The history of Johnstown Castle stretches over 800 years. The current rendition of the gardens and estate began in the 1800s when Daniel Robertson designed the Gothic Revival castle and surrounding land in Co Wexford. When the site was finished by 1872, the demesne included a deer park, artificial lakes – including the County’s largest freshwater lake – and landscaped gardens.
Ciarán Fitzgerald, head gardener at Johnstown Castle
Today, the 150-acre estate includes the castle, woodlands and lakes, and the Irish Agricultural Museum in the castle courtyard. Together, with Teagasc, the Irish Heritage Trust works to sustainably develop and conserve the grounds for the benefit of the wider community.
Head gardener Ciarán Fitzgerald and two full time gardeners look after the grounds. “We cover all aspects of the grounds including four acres of the walled garden and nursery production,” begins Ciarán. “We have a fantastic volunteer team which come in two days a week to help get through the work that needs to be done.”
Ciarán has much on his plate since he joined as head gardener two years ago. He is spearheading the rewilding of the estate or returning the grounds to its natural state and reintroducing native wildlife to restore the natural ecosystem. “Basically, everything outside the walled garden will only ever be native plants.
“We want to increase our biodiversity in this site,” continues Ciarán. “We have trail cameras around the grounds and so far we've tracked every native land mammal in Ireland here on Johnstown. We really want to build up those numbers so we're doing everything in our power to entice them back in.”
When Ciarán began there was 22 acres of lawn being cut. It’s now reduced to nine acres with five acres left as rough grassland. “We’ll cut it every five years so shrew and field mice numbers can increase, which in turn will increase our owl numbers.”
The Major Flail Collector plays a crucial role in rewilding the historic Johnstown Castle Gardens and Estate in Co Wexford
The rest of the grounds will be native hay meadow, which will be cut annually. The Major Flail Collector plays a crucial role in this vision. “We need to take the grass off after cutting because grass left on raises the nutrient level, and our native wildflowers prefer lower nutrient soil,” explains Ciarán. “Having the Major Flail Collector will make a world of difference. It’ll make it much easier to extract the grass and allow us to develop meadows much quicker than if it was a just a normal mower.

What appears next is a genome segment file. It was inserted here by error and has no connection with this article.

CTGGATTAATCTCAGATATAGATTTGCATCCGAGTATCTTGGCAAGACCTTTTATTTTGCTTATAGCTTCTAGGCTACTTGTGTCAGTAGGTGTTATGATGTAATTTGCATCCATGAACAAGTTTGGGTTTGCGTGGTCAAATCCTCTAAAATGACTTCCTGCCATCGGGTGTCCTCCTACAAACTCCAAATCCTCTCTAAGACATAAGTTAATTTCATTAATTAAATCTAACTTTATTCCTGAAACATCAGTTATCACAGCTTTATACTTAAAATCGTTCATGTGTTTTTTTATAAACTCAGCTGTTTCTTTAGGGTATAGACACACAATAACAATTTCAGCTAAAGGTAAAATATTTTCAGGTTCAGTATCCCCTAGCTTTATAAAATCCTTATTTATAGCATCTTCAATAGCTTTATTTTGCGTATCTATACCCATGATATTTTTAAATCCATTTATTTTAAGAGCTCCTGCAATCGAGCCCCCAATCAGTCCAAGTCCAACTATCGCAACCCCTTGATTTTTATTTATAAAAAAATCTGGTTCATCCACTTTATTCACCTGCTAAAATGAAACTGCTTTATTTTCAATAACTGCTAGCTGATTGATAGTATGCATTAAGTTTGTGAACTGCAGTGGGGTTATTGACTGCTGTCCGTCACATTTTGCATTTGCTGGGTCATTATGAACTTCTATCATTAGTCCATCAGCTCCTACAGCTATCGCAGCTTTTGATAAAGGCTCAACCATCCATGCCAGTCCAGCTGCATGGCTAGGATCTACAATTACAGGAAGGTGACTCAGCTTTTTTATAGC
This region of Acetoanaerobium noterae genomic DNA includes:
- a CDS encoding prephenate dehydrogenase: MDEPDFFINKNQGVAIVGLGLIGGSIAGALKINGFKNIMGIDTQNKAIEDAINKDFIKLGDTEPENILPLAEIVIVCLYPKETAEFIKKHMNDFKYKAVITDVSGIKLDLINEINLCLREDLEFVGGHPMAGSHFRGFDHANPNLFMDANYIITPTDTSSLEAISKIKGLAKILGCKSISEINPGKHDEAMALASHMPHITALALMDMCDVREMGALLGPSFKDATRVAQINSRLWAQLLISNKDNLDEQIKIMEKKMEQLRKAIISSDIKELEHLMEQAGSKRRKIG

“The majority of the meadows we're cutting is near the arboretum or around sparsely planted woodland, which means there's going to be lots of twigs in the ground or hiding in the high grass,” continues Ciarán. “The flail mower is reliable and robust; it can take a bit of cutting. And we can get in much quicker and get a much cleaner cut.”
The collector capacity was initially a worry for the team, but it has been alleviated. “Because we’re getting the smaller model we thought it might fill up quickly, but we’re surprised with the amount of grass it can actually hold,” exclaims Ciarán. “We’re actually cutting a lot of grass before we need to empty it, which is great because with nine or ten acres of meadow to cut we don’t want to be stopping a lot – we have been able to get through the meadows quick enough.”
The dealer experience has also been stellar. “We bought the mower from Barron Machinery and they’ve been fantastic,” Ciarán raves. “Barry is more than helpful - he did call outs to see our [New Holland Boomer] tractor beforehand and made sure everything was set up perfectly. After care has just been brilliant.”
Returning the estate to its original woodland setting will take time and collective efforts from the Johnstown Castle community. “As with everything in gardening you think years down the line, not months or weeks,” Ciarán points out. “In order to see our vision through to the end we need something that is going to last the test of time, and for that it had to be a Major.”